Ms. Meloni also invited Pope Francis; President Volodymyr Zelensky of Ukraine; Newly re-elected Prime Minister of India, Narendra Modi; and Brazilian president Luiz Inácio Lula da Silva, among others, including several African leaders. She pledged to focus part of the summit on development plans and cooperation with Africa.

The meeting will take place at Borgo Egnazia, a luxury resort with sparkling swimming pools surrounded by rosemary bushes and olive trees. Stone townhouses and villas are filled with baskets of almonds and lemons, and narrow alleys are filled with rusted bicycles and wooden carriages bearing the marks of time.

Except the whole place was built in the early 2000s on land was razed by Mussolini to build an air base. The resort recreates ancient Apulian towns and farms in a project that some locals liken to a Mediterranean Potemkin village.

World leaders will follow guests such as Madonna, the Beckhams, Justin Timberlake and Jessica Biel, who got married at the resort.

“Meloni wants to make a great impression and I’m sure she will,” said Romeo Di Bari, 41, a shop owner in the town of Alberobello, where the leadership’s partners are scheduled to visit. boyfriends kneel on the cobblestones to take pictures of their girlfriends twirling among the area’s distinctive pointed trulli huts.

Nearby, in the city of Bari, locals praised Ms. Meloni for bringing new prestige to their region and country.

“Our country is leading,” said Giovanni Pirlo, 68, a retired surveyor. “Our country has always been marginalized; Now with Meloni something is changing.”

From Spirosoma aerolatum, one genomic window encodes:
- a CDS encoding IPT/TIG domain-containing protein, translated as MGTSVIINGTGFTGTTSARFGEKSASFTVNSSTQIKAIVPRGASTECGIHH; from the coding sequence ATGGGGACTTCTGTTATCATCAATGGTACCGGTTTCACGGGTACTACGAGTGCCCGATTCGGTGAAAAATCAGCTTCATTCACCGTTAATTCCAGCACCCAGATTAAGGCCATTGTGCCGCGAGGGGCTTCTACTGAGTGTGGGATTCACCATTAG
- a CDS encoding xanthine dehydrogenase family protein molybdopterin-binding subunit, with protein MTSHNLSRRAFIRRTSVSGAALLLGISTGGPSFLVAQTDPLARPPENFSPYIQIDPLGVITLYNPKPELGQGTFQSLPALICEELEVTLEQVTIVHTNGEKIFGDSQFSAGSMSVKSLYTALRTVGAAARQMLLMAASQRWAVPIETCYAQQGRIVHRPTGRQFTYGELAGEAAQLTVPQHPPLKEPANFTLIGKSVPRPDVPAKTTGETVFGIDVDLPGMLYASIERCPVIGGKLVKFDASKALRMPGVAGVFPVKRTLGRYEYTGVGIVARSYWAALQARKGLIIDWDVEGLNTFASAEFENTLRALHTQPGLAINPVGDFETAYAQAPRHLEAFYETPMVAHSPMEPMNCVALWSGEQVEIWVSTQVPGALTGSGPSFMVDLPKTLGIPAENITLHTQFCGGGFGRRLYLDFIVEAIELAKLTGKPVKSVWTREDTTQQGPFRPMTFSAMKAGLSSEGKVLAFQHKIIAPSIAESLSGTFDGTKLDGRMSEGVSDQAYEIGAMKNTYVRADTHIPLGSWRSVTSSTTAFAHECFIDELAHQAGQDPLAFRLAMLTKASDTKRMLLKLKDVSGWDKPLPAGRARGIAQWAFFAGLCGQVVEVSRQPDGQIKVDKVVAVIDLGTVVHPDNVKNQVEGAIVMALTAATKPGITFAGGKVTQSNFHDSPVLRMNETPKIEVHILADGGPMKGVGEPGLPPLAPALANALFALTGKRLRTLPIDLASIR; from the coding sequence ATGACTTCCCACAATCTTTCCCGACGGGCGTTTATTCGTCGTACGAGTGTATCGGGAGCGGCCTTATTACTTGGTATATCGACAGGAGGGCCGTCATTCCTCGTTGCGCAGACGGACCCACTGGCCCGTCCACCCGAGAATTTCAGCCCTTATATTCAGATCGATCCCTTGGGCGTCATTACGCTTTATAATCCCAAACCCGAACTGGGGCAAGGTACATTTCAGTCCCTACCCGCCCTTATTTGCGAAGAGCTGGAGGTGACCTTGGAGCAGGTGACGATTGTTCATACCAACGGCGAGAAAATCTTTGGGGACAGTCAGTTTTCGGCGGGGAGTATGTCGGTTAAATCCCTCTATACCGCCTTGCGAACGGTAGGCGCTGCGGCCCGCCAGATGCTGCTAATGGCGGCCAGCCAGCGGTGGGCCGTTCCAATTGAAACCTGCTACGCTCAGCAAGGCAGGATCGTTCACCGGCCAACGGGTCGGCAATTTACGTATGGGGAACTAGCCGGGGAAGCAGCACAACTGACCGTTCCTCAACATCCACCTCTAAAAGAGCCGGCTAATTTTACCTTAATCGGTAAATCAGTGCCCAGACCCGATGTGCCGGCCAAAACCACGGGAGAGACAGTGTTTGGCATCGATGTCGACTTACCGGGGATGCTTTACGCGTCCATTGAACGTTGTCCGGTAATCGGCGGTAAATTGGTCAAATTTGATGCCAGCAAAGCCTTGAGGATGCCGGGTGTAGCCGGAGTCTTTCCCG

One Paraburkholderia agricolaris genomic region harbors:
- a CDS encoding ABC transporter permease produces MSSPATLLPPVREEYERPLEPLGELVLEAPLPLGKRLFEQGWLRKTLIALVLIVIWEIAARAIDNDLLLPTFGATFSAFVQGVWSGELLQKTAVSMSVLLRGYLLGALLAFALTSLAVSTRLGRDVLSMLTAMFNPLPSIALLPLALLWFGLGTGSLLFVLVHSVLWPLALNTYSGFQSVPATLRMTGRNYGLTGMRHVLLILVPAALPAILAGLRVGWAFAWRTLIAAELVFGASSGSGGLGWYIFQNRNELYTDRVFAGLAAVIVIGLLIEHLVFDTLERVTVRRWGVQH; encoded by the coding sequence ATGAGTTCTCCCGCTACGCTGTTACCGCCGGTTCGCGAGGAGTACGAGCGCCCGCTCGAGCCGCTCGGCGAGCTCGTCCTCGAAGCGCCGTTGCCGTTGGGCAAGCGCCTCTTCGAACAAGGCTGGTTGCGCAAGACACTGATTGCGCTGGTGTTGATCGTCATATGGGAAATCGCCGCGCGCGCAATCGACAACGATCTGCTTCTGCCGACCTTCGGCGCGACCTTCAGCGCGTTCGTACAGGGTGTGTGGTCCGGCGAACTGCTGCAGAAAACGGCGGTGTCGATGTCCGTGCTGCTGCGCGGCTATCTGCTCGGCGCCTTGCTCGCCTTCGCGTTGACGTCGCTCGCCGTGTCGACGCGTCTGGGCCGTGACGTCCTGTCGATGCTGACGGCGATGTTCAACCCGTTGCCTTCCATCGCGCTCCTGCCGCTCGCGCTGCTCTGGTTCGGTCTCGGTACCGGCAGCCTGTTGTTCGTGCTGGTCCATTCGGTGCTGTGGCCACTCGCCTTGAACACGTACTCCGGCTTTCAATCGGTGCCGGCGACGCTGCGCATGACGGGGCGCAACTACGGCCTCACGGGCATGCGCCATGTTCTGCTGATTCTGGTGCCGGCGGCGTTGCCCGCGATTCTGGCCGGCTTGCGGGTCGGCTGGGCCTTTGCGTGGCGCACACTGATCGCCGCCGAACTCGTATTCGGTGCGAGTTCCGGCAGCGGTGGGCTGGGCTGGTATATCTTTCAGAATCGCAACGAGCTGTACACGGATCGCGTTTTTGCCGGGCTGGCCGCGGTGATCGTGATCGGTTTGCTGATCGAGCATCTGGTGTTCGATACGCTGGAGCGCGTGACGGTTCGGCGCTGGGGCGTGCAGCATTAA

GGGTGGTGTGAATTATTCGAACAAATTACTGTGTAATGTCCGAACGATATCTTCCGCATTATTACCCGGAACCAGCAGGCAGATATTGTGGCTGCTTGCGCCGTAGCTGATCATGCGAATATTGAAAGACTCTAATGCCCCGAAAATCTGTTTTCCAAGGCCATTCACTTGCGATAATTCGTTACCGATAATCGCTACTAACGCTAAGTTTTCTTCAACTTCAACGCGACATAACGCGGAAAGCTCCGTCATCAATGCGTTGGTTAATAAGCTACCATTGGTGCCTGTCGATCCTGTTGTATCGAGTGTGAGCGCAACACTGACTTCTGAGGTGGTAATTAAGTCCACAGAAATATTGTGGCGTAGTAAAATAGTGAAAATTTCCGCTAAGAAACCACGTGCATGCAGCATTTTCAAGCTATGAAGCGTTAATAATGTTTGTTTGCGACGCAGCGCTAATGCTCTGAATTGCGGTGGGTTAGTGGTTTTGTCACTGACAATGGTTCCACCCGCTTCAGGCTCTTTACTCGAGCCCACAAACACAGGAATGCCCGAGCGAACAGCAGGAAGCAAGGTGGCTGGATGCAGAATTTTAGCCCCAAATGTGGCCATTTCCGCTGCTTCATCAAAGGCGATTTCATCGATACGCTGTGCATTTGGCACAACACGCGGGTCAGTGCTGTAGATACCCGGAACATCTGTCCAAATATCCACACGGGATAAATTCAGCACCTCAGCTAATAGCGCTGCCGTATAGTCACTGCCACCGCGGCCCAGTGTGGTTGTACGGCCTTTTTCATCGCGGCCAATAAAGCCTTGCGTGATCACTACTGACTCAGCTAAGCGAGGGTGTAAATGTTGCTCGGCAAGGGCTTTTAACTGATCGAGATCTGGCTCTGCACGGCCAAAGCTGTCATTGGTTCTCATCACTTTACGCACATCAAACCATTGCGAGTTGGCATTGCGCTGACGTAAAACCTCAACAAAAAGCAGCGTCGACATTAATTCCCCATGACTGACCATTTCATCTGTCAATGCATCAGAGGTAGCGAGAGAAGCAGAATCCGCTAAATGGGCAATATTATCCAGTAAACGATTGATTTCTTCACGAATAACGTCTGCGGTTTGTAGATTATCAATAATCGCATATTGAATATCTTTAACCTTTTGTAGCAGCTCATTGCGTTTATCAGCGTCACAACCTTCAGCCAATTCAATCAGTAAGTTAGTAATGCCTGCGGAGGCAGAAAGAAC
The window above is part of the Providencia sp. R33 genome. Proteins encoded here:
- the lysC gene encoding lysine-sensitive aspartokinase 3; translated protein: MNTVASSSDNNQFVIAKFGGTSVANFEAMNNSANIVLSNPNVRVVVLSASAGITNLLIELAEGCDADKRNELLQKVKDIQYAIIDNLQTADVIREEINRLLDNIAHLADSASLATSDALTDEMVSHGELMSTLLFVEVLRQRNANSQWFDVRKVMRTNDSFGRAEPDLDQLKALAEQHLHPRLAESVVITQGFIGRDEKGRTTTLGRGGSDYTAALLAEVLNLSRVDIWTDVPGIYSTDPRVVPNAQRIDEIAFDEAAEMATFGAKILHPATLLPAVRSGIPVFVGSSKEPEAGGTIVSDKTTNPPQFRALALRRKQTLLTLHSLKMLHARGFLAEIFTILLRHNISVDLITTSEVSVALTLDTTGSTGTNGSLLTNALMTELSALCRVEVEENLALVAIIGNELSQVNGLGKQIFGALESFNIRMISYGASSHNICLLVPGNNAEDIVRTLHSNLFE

Ms. Meloni has performed a delicate balancing act by participating in the European regime on international affairs while also pleasing her base at home with tough position on abortion or LGBT rights cost her very little in Europe (and in cash).

She has also taken on the role of a woman of the people and an international stateswoman. She has emphasized standing up to Italians, urging them to write “Giorgia” on their ballots, and she asserts that she has defended Italian interests in Brussels by helping pass conservative policies on immigration and the environment.

At home, Ms. Meloni presides over a stable coalition, supported by two weaker parties that desperately need her to stay in power. Forza Italia, founder Silvio Berlusconi died last year, received about 10% of the vote in the European Parliament elections after conducting a seance-like campaign with Mr. Berlusconi’s name and image on billboards. Matteo SalviniThe Alliance party, which attracts the right wing of Ms. Meloni’s constituency, fell to 9% of the vote this year from 34% in 2019.

The biggest challenge for Italy’s nationalist leader may be her own country, experts say.

Italian productivity has lagged behind the European Union and wages have largely stagnated. While employment has increased, youth unemployment remains rife in the South and tens of thousands of young Italians leave the country each year.

In the town of Savelletri, near the resort hosting the G7, locals passed the time at a cafe near two newly built helipads as military trucks patrolled.

Stefano Martellotta, a 51-year-old fisherman, said he did not pay much attention to what he called the G7 “show.” What worries him is that his two sons, 22 and 27 years old, have to move to the Netherlands to work in restaurant kitchens because in Italy “no one pays them a decent salary,” he said.

“It is a tragedy for us, our youth has left us,” said Annamaria Santorsola, 75, a mother and grandmother, adding that her area needs “jobs, not G7”.